Geico loses battle over insurance priorities
Tamkia Gordon disclosed to Geico that she was planning a move to Mississippi, that she traveled between Michigan and Mississipi frequently, and that she planned to move the registration of her vehicle to Mississippi and "garage" her car there. On that basis, Geico provided Tamika Gordon with No Fault coverage on her vehicle through a Mississippi policy with an accompanying Michigan no fault certificate. Gordon incurred two small claims in Michigan involving the car, which Geico paid. When the policy was renewed, however, in 2007, Geico did not include the Michigan Certification and three days later Gordon was involved in a motor vehicle collision. Geico refused to pay her medical and sought the Court's permission to invalidate her coverage entirerly, claiming that she obtained it under false pretenses.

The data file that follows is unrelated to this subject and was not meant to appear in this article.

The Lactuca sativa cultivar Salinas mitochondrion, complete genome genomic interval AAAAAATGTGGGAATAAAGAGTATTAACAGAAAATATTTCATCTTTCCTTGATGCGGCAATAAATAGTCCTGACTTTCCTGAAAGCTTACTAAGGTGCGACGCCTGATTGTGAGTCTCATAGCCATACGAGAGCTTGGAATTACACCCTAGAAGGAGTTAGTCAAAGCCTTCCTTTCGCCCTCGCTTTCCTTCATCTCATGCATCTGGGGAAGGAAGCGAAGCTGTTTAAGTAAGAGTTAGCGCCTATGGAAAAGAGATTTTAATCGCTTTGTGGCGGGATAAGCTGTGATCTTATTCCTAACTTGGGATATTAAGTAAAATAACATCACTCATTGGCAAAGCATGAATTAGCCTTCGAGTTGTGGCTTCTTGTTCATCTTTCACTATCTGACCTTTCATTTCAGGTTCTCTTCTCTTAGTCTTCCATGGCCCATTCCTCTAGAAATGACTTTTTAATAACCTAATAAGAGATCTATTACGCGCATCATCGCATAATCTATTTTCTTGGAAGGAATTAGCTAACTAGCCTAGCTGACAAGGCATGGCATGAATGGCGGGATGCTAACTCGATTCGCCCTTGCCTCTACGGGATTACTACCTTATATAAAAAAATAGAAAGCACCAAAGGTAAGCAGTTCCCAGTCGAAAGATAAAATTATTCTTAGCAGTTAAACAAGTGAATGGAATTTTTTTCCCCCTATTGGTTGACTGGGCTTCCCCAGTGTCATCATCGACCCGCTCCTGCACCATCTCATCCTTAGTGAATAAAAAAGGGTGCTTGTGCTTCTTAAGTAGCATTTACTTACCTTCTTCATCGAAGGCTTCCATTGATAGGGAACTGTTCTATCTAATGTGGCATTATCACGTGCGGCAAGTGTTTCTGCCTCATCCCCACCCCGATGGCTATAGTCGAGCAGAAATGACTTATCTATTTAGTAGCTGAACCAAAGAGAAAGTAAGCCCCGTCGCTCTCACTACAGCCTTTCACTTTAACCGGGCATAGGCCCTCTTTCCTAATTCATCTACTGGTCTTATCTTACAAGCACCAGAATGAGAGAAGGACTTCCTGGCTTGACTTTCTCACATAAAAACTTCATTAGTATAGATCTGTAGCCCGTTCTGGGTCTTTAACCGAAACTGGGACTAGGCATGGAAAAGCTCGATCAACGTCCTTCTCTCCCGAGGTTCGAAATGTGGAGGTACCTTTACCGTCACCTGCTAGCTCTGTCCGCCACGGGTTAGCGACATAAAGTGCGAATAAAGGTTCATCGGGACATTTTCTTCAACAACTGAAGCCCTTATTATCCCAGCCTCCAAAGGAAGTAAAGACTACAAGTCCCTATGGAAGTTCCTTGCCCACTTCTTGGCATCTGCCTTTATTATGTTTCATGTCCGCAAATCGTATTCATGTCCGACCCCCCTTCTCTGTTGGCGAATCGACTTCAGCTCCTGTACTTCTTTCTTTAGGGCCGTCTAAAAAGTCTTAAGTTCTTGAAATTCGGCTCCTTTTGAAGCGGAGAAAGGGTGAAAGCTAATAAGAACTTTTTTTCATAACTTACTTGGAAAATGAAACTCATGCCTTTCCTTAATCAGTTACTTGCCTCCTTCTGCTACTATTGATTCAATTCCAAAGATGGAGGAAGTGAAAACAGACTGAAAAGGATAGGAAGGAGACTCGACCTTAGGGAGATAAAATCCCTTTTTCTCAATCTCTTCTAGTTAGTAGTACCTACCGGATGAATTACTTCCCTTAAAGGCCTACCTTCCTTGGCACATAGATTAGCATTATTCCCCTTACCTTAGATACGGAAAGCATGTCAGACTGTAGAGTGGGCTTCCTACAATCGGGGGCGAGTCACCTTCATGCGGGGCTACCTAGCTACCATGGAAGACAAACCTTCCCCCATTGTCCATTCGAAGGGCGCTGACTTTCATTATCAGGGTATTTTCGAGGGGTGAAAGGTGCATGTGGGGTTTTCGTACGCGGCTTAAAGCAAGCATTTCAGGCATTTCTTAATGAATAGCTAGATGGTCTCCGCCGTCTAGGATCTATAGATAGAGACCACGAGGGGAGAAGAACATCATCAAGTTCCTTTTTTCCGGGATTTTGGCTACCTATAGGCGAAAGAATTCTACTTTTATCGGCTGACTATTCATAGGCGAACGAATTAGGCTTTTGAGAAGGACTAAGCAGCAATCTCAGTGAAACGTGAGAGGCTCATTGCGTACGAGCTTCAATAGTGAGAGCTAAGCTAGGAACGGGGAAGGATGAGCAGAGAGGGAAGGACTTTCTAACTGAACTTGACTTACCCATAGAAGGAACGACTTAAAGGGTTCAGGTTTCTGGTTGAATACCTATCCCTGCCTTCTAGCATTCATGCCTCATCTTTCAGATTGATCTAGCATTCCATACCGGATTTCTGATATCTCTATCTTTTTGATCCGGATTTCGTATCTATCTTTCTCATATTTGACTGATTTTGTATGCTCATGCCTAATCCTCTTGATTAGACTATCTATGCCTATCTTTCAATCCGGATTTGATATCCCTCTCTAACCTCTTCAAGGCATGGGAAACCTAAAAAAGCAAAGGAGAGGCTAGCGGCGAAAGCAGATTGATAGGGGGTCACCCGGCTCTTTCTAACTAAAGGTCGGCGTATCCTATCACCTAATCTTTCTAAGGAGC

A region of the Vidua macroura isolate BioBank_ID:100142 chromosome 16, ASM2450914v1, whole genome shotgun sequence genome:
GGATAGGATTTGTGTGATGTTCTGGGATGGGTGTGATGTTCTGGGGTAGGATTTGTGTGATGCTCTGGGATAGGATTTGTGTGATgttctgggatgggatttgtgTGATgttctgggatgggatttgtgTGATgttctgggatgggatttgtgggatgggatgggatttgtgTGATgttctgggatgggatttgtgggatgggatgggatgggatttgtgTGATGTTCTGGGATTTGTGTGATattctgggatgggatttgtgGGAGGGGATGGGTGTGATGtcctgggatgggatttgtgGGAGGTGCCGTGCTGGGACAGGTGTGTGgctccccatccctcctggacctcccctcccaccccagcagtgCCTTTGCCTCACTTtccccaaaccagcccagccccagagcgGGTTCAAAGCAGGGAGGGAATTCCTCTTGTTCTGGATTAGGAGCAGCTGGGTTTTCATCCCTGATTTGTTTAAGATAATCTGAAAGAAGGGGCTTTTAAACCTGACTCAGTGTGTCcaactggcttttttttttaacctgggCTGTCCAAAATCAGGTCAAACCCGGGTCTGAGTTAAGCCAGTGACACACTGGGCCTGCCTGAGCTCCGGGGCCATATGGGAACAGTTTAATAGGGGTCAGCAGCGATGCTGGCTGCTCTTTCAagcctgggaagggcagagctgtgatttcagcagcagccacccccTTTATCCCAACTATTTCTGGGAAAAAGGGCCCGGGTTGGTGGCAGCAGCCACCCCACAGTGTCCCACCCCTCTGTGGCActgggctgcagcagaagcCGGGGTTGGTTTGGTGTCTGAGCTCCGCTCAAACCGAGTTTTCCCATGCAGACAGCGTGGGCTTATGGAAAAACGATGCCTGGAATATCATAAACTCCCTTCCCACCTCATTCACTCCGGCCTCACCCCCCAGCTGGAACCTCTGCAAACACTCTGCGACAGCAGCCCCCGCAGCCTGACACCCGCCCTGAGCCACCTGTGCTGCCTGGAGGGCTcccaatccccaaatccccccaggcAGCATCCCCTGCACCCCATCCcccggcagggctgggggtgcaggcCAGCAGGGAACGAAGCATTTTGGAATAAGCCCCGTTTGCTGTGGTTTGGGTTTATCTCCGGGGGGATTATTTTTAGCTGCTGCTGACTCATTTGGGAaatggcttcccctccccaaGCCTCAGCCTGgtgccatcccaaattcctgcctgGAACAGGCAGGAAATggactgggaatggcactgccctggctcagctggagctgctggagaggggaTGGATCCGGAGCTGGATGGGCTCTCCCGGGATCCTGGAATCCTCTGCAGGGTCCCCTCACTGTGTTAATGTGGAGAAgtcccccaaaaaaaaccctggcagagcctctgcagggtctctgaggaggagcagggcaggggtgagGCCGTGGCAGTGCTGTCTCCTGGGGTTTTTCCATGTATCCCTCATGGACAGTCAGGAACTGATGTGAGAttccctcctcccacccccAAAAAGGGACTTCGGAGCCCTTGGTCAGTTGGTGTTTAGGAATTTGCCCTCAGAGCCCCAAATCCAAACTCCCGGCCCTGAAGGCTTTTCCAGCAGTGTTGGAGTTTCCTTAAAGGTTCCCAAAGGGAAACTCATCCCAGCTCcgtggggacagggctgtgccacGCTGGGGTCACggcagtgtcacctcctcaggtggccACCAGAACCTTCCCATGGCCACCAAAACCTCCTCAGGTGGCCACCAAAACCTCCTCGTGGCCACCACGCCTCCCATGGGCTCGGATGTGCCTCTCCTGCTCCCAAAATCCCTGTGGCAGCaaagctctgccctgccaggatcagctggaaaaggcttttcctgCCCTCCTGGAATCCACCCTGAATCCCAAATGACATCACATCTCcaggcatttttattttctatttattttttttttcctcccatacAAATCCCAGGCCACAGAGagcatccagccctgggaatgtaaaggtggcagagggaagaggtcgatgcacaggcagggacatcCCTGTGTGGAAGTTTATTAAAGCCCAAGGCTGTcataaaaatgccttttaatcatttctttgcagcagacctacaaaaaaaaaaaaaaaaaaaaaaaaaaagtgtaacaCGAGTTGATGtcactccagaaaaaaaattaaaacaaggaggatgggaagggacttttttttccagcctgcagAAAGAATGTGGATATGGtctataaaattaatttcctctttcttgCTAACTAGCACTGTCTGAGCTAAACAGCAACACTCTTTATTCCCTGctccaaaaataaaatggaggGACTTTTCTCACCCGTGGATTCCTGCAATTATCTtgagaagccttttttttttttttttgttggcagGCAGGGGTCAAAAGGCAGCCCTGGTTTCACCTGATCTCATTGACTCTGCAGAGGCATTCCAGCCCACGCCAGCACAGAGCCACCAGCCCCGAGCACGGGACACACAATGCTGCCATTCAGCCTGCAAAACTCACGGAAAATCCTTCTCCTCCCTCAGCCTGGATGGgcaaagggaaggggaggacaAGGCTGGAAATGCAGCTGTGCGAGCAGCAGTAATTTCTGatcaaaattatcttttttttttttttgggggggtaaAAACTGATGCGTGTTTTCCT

Gordon and Michigan Head & Spine Institute sued Geico for PIP benefits and the trial court ruled in the plaintiffs' favor. The Colurt of Appeals unanimously upheld this outcome, finding that Gordon had not made any false representation to Geico. Her expression of future intent was not false, and Geico had ample information upon which to reasonably suspect that the law required the vehicle to be insured under Michigan law. The Court pointed to the fact that Gordon provided Geico with a Michigan driver's license and submitted two small insurance claims for Michigan losses during the recent policy coverage period.
Under existing Michigan law, if the insurer has reason to know that a vehicle is being insured subject to Michigan law, the insurer is legally obligated to write Michigan coverage and cannot avoid that obligation by attempting to impose the blame on the insured.